“The only way to do great work is to love what you do. If you haven’t found it yet, keep looking. Don’t settle.”
– Steve Jobs
You got up every morning…went to school…got straight As…went to a great college….got a 4.0…landed a great job…and there’s still a little voice inside that says, “Are you living up to your potential?”
Trust me. We’ve all been there. And before things start sounding too Sunday-morning infomercial, let me say you’re not alone.
Truth is, most people go through school never taking a course that asked them about their passions and taught them how to reflect — how to ask the meaningful introspective questions that spark the inner drive.
In fact, Pete Herr shares 10 Things We Should Teach You in High School, But Usually Don’t on this interview.
It’s okay to keep searching
Traditional public schooling isn’t there to help you find your purpose. It’s actually there to help build factory workers, but the truth is…the world doesn’t need as many factory workers. Or left-brain number crunchers. Just ask Daniel Pink: “The future belongs to a very different kind of person with a very different kind of mind.”
It needs thinkers, doers, changemakers, conceptualizers, creatives… it needs YOU.
One purpose, two purpose, three purpose, four… (or more)
Very often, I hear someone say, “I need to find the one thing I’m meant to do in this world.”
That’s way too stressful and unrealistic.
I distinctly remember a time in my life when I stressed out about finding my one true purpose. I spent days on end going to a bookstore/coffee shop and got every self-help book on careers I could find. I dyed my hair black and listened to punk, then dyed my hair blond and listened to jazz. I prayed to God, meditated like Buddha and all it brought was more stress on finding my one true path (and a serious caffeine buzz).
I learned to let go.
You can have many purposes in the world and it will probably change as new elements of your life come together — like a marriage, a new baby, or a life-changing event.
What’s important and often neglected is that you need to focus on one purpose at a time. Otherwise, you’ll be exhausted and driving in all different directions.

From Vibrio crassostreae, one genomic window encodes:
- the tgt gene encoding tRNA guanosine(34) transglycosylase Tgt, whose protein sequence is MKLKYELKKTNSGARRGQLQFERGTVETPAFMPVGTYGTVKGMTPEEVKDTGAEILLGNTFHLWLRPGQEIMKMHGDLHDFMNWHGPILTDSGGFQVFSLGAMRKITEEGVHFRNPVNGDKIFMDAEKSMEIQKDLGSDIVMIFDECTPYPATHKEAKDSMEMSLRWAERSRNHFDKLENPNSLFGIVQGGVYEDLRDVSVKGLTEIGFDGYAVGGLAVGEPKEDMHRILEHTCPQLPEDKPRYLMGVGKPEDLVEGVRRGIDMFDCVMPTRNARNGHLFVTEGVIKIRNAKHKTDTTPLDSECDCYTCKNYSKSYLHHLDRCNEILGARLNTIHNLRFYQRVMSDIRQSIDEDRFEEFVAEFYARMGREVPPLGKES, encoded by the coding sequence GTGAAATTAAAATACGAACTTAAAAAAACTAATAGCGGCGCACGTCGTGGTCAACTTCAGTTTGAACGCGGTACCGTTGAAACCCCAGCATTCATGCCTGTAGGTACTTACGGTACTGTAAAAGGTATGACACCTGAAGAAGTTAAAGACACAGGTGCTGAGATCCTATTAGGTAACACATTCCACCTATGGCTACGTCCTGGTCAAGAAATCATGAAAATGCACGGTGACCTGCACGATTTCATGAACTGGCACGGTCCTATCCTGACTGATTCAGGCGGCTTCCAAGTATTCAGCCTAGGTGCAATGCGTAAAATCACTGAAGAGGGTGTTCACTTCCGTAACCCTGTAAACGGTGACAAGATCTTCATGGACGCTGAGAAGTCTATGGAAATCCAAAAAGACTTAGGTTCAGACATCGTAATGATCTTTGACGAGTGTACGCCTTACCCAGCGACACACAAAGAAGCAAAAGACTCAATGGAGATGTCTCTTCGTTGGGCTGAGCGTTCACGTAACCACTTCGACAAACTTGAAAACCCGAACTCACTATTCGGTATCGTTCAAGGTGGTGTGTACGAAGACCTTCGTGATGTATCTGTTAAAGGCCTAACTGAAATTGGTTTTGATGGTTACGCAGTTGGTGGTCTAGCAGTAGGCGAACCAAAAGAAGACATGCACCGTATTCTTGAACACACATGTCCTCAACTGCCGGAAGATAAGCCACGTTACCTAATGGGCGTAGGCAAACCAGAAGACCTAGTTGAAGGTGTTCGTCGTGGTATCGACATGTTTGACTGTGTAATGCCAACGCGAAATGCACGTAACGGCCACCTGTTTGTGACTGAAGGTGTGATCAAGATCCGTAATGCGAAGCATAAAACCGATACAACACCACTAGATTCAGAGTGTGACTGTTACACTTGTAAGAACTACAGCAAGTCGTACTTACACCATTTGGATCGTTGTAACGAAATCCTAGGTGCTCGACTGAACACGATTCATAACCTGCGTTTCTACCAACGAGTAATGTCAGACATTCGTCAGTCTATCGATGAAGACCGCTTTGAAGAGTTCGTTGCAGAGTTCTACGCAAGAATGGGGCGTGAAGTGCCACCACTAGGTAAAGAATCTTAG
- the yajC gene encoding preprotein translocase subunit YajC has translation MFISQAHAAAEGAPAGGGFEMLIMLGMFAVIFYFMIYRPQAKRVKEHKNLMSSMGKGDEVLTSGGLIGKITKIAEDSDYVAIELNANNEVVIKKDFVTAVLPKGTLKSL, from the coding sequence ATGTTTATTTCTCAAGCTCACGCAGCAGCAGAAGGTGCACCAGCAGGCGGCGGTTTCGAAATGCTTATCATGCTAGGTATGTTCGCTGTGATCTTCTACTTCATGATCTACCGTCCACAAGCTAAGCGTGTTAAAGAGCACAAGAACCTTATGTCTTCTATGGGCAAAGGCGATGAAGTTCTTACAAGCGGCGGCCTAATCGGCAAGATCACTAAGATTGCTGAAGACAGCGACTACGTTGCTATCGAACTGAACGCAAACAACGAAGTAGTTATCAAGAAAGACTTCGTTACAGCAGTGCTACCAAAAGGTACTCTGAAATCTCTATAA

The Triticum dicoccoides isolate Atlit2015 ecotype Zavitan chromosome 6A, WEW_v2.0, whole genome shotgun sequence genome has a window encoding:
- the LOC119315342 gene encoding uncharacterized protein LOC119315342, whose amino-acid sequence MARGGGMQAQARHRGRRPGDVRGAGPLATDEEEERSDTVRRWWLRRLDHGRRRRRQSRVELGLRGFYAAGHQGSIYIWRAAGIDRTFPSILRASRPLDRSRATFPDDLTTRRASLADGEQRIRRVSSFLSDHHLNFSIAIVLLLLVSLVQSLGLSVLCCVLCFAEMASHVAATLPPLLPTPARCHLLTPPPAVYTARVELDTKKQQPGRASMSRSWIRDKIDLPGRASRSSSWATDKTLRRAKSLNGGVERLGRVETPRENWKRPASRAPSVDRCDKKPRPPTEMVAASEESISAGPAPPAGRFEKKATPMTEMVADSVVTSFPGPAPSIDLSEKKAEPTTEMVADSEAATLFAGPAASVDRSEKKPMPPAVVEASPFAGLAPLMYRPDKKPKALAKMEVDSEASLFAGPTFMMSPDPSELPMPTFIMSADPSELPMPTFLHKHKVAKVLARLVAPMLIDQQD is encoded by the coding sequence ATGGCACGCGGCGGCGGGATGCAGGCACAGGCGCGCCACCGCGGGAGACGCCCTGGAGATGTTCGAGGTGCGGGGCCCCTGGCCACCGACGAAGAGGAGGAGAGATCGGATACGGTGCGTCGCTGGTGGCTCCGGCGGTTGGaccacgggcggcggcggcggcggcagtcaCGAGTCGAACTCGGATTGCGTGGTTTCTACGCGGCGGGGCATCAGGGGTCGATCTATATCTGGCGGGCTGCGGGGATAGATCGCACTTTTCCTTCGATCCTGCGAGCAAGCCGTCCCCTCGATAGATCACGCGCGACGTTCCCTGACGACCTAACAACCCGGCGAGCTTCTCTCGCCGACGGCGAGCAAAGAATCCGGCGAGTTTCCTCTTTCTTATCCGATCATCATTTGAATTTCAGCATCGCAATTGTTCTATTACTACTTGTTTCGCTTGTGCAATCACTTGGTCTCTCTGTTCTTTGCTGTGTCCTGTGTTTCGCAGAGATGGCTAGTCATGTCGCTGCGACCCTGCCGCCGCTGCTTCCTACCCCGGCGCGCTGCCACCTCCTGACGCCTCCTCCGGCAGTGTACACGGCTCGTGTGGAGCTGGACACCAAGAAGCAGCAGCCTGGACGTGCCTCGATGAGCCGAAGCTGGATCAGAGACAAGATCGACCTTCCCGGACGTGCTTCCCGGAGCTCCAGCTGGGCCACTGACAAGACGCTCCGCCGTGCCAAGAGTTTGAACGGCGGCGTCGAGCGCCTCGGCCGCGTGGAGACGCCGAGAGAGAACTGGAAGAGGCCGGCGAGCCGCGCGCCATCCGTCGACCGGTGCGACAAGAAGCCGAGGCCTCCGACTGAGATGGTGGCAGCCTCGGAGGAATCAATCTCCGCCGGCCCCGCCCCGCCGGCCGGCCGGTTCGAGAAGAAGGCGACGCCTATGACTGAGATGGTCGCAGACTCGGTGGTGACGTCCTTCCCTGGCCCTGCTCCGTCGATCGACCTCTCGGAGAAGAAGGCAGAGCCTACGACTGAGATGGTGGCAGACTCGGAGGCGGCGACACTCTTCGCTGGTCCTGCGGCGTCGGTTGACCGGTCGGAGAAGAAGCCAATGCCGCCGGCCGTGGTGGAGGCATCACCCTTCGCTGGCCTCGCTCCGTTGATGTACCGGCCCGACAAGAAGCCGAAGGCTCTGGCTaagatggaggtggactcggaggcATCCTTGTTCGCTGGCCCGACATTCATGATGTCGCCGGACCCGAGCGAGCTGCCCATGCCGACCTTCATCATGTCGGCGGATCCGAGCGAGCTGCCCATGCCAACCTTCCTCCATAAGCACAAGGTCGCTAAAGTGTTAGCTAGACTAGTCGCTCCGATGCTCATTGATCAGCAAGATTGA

The goal here is to keep moving forward and be the driver. You ready?
I think it was Yogi Berra who said, “If you don’t know where you are going, you’ll end up someplace else.” In other words, you need to take charge of where you are going.
In today’s socially connected world, if you don’t take control of where you want to go, someone is bound to do it for you.
Chances are, if you’re still reading this, you want massive change in your life — a shift towards living a life you want to be remembered by instead of building up an impressive resume that leaves a numb feeling inside. A life full of purpose. Your unique purpose that ties your story together.
Or perhaps you just want to check in with yourself and make sure the life you are living feeds your soul. I get that. Hey, that’s why I take at least one day per year to write and reflect on my annual life plan. Here’s the template I use.
(Let me be clear: I don’t like the term “life plan”. It’s too Sunday morning infomercial for me, but it’s clear and direct, so I’ll let it be. If you do know of a better term, let me know.)
Taking the time to complete a life plan puts you in charge of your story. It allows you to be the driver instead of a passenger in someone else’s car.
Perhaps you won’t even write much down. That’s OK. But I guarantee that you’ll be full of thought throughout your day. In fact, the harder these questions are to think about, the more likely it is that you need this in your life.
This will all change, of course. What you decide right now as your purpose will most definitely change in either large or small shifts. Such is the beauty of life.